Martin Dunne develops the ‘perfect hurl’
Using materials used for repairing boats, the hurl maker’s camán is stronger and he believes it has a better “sweet spot”
He says it can strike the ball faster and higher, is definitely a lot stronger, and has a more profound “sweet spot” that can only improve accuracy. And, with hurlers now forced to take penalties and 20-metre frees from on the line, and not beyond it, there may be another timely advantage.
So has Martin Dunne just developed the perfect hurl?
Dunne certainly thinks so, who after 30 years of making and repairing hurls at his small workshop in Drumcondra, has begun adapting the traditional building method in a simple and almost inconspicuous way – using strips of fibreglass and a bonding resin more typically used in boat repair.
Even in this modern era of the game, the skill and pace of hurling evolving faster now than ever before, the one thing that has been slow to change is the hurl itself, although for mostly natural reasons: nothing beats ash as the source of material, and almost everything else about the hurl is effectively limited by the demands of the game, including size.
What Dunne has begun doing – and he doesn’t claim sole credit for the idea – is to wrap a couple of thin layers of fibre glass coating around the base or “bas” of the hurl, and further thickening that with another patch of fibre glass in the middle. All this is then bonded using an extremely strong resin – exactly the same materials and method used to repair boats.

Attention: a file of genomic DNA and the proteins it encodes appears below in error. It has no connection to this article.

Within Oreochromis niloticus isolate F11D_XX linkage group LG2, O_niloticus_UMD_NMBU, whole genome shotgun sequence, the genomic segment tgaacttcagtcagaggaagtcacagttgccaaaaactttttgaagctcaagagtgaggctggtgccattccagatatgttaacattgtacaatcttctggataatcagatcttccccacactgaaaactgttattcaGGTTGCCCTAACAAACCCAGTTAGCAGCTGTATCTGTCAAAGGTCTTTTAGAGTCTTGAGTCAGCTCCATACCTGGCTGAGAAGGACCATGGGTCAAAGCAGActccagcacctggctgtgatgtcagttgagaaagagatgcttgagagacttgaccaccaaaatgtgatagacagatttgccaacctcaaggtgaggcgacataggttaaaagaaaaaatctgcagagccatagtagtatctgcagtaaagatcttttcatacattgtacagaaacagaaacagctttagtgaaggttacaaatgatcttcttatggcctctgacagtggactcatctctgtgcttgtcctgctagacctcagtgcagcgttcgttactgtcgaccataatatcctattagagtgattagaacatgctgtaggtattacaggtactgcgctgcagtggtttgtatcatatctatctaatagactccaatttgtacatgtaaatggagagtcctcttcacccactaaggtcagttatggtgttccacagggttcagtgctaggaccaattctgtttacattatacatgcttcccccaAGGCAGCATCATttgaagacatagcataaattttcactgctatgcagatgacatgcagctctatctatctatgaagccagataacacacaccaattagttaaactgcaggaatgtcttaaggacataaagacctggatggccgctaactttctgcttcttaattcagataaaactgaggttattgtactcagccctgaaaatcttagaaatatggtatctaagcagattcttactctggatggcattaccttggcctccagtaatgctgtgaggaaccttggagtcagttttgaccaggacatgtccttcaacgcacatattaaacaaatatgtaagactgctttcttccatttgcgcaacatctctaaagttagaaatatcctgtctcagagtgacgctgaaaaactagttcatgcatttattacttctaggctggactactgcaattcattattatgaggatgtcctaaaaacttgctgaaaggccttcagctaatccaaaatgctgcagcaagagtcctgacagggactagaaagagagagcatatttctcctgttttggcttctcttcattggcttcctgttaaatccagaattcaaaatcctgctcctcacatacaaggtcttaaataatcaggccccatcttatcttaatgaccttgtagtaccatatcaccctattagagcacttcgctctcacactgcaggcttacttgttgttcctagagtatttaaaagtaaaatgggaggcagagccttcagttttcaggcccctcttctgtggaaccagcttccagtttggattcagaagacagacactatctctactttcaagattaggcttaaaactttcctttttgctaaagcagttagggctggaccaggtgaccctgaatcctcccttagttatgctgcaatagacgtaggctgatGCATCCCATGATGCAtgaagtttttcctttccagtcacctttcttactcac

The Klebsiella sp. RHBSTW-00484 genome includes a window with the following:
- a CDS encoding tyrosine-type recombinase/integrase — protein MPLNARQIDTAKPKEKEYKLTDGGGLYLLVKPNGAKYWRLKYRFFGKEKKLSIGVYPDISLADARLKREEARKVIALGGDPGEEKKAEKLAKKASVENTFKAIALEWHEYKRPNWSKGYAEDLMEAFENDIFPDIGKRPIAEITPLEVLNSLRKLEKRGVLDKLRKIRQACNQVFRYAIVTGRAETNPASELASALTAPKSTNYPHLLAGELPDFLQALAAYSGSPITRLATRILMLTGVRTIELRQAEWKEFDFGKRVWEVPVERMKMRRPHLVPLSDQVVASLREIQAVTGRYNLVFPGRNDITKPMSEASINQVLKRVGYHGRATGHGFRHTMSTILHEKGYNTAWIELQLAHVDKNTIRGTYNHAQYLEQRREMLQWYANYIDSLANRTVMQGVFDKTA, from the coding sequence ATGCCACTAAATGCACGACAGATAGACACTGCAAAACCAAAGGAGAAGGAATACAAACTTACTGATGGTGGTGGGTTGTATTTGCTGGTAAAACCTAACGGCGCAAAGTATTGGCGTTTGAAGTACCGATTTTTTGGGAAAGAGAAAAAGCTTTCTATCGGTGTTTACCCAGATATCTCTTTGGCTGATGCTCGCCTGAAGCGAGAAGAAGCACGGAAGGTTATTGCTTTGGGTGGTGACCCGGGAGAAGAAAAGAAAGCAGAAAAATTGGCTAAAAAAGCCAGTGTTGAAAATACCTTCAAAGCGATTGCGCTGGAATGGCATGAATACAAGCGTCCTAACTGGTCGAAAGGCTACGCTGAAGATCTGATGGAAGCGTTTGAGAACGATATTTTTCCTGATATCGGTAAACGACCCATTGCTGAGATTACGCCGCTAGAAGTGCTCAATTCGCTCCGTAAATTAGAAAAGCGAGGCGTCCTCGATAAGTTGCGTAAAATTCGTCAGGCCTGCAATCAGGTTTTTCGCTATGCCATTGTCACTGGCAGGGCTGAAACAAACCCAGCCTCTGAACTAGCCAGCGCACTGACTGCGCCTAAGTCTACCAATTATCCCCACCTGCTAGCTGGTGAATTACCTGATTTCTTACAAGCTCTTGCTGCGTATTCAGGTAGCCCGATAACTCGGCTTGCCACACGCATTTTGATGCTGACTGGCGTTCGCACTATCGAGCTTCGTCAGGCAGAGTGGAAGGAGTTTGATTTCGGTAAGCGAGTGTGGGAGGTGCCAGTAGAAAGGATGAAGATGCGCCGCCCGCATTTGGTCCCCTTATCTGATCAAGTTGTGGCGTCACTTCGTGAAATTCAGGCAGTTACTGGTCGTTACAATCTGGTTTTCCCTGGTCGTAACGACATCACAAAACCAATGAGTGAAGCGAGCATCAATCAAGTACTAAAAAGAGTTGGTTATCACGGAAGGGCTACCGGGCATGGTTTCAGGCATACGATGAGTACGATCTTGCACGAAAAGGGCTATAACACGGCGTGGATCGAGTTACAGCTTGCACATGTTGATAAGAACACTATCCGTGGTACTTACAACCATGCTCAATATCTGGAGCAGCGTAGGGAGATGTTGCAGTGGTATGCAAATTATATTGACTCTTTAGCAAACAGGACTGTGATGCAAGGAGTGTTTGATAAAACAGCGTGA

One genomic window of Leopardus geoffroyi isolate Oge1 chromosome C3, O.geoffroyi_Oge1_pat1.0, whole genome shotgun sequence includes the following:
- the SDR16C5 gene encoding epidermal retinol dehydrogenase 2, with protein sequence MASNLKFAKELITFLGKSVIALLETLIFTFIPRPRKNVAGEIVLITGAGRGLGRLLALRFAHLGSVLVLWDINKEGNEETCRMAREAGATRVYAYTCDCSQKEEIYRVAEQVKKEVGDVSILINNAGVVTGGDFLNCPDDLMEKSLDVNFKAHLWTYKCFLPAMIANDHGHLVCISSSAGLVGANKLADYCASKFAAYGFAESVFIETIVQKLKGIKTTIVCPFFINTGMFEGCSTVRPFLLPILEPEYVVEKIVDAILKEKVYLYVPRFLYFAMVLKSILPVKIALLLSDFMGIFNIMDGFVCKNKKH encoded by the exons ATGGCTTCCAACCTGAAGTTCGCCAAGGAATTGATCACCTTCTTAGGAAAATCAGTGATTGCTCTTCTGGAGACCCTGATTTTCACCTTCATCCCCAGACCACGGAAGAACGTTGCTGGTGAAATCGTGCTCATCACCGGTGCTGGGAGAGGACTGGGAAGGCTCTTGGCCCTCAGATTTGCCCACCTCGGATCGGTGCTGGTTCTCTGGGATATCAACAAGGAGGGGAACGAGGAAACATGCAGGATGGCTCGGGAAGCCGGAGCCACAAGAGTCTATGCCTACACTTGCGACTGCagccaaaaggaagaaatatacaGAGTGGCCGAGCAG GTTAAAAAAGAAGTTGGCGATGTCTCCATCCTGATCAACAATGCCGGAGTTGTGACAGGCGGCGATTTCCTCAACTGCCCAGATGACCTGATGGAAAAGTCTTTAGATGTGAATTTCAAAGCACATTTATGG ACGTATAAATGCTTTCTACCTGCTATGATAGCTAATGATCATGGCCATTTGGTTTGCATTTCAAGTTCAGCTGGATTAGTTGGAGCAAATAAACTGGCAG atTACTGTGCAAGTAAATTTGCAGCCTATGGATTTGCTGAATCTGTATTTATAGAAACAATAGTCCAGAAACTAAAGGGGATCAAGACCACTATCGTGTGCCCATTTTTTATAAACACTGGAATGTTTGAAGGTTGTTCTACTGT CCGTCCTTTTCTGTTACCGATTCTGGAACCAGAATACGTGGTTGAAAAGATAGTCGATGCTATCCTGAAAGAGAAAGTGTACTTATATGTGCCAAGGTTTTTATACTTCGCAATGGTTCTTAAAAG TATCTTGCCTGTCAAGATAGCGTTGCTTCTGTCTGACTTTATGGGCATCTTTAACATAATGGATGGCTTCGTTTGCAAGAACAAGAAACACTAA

Reduce the breakability
“Any hurler who has used it tells me the fibre glass coating also improves the sweet spot, which is what every player looks for when striking a hurl.”
“And I certainly think it has great potential. Although I wouldn’t be the best salesman in the world.”
Indeed most hurlers are sticklers for tradition when it comes to the sort of hurl they like to use, or how much they like to see it modified. There is a preference now for a shorter hurl , between 34 and 36 inches, when 40 inches was once the standard length, a reflection, Dunne reckons, of the modern game, where shorter, faster passes have effectively done away with ground hurling.
However, with the GAA this week announcing a fresh interpretation of the rules governing penalties and frees – or the so-called Anthony Nash rule – any hurl that hits faster, higher and stronger might well catch on. Among those already convinced is Dublin number two goalkeeper Alan Nolan (set to play against Wexford on Saturday evening in the Leinster semi-final), who has had two of his hurls covered in fibreglass at the base.
“He feels it gives him a longer puck out,” says Dunne, “and a better direction too.”
By adding the fibre glass to the bas, Dunne has also done away with the need to add the metal bands around the hurl, and further reducing the likelihood the hurl will crack.
“It’s not an expensive process either,” he says, “and only adds another €5 to the price of the hurl.”
“I actually saw that coming years ago,” he says. “And in fact the GAA should have dealt with it years ago. Players had certainly realised they were able to get away with a lot more, and the whole thing had become deadly dangerous.
“Imagine that Waterford goalkeeper last Sunday had got the belt of that ball in the neck, or the heart. It could have been fatal. No doubt about it.
“But I also think we’ll be seeing a lot less penalties and 20-metre frees scored this summer, given the rule change. So I think it’s really only a short-term solution, and that when it comes back to Congress, they will go with only the one player, in goal, when it comes to those frees.”
Dunne got into the business 30 years ago, the motivation being to find a way to better repair and strengthen hurls. And while the GAA has approved the plastic hurl, or Cúltec, made from materials including nylon and graphite (and favoured by a small number of intercounty hurlers, including Dublin’s Ryan O’Dwyer), mixing the old with something new may well be the future.